duration: 6-8 hours
action: short
administer: 30 mins bf mealtime
Lispro Insulin
(Humalog)
appearance: clear
route: subQ
onset: 5-15 mins
peak: 30-90 mins
duration: 2-4 hours
action: rapid
administer 5 minutes before mealtime
Lente
(humulin L, novilin L)
appearance: cloudy
route: subQ
onset: 2-4 hours
peak: 8-12 hours
duration: 18-24 hours
Action: intermediate
* zinc is added

may be given alone or in combination (clear bf cloudy)
NPH Insulin
(neutral protamine hagedorn)
(Humulin N, Novolin N)
appearance: cloudy
route: subQ
onset: 1-2 hours
peak: 6-12 hours
duration: 18-24 hours
action: intermediate
Insulin Detemir
(Levemir)
appearance: cloudy
route: subQ
onset: 1 hour
peak: none --> steady all day
duration: 24 hours - long acting

*should be given with evening meal or at bedtime
* cannot be mixed with any other insulin in the same syringe
insulin glargine (Lantus)
appearance: cloudy
route: subQ
onset: 1 hour
peak: none --> less likely to cause hypoglycemic reactions
duration: 24 hours - long acting

* given at bedtime
* cannot be mixed with any other insulin in the same syringe
s/s of ketoacidosis (hyperglycemic)
extreme thirst
polyuria
fruity breath odor
kussmaul breathing -> dyspnea, labored, distressed
rapid, thready pulse
poor skin tugor
dry mucous membranes
blood sugar level 250 mg/dL
s/s of hypoglycemia
nervousness
tremors
confusion
sweating
increased pulse rate
lack of coordination
cold and clammy skin
headache
combative and incoherent
blood sugar level <60 mg/dL
normal blood glucose
70 - 100 mg/dL
(fasting)

(4-5.8 % HbA1C)
glycopeptides
- vancomycin -> used for MRSA, staph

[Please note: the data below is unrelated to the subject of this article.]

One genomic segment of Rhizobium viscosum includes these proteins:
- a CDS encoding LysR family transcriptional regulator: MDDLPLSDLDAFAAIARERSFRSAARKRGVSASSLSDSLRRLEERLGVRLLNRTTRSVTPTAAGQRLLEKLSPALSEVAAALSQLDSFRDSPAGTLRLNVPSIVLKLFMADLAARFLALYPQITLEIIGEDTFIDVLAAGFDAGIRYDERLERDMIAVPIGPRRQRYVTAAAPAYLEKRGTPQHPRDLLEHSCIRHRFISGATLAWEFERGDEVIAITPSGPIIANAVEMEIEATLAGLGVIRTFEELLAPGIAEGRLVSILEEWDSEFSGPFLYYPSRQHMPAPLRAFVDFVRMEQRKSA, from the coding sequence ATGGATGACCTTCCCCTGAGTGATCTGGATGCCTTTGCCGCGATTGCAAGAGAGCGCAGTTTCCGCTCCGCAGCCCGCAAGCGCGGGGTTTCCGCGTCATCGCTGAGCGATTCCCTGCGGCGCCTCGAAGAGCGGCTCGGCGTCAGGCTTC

- very dangerous; WILL KILL KIDNEYS
- narrow therapeutic index; peak and trough will be drawn bf 3rd dose
- monitor for ototoxicity
- monitor for nephrotoxicity
- monitor for blood dyscrasias, decrease WBC
- preg. cat. C
- red man syndrome: erythema of face, neck, and chest with fever and chills and decreased blood pressure; usually caused by infusing too quickly in IVPB
agents used to treat hyperthyroidism
iodide, iodines, & thiomides

- all these can cause HYPOthyroidism
- using lithium at the same time can increase chance of developing HYPO
- thiomides: decrease WBC - low grade fever, sore throat; increase the effects of coumadin, digoxin, theophyllon
iodides and iodines
- take thru straw --> discolors teeth
- should be diluted and taken after meals
- don't use with ACE inhibitors or potassium sparing diuretics or it can result in hyperkalemia
drugs used to treat hypothyroidism
- daily life-long replacement therapy
- take bf breakfast, absorption is better on an empty stomach; taking it later in the day could cause insomnia
- can induce HYPERthyroidism; tachycardia, nervousness
- don't give with any other meds, vitamins, or herbs
- synthroid has a more therapeutic effect than generic levothyroxine
cepahlosporins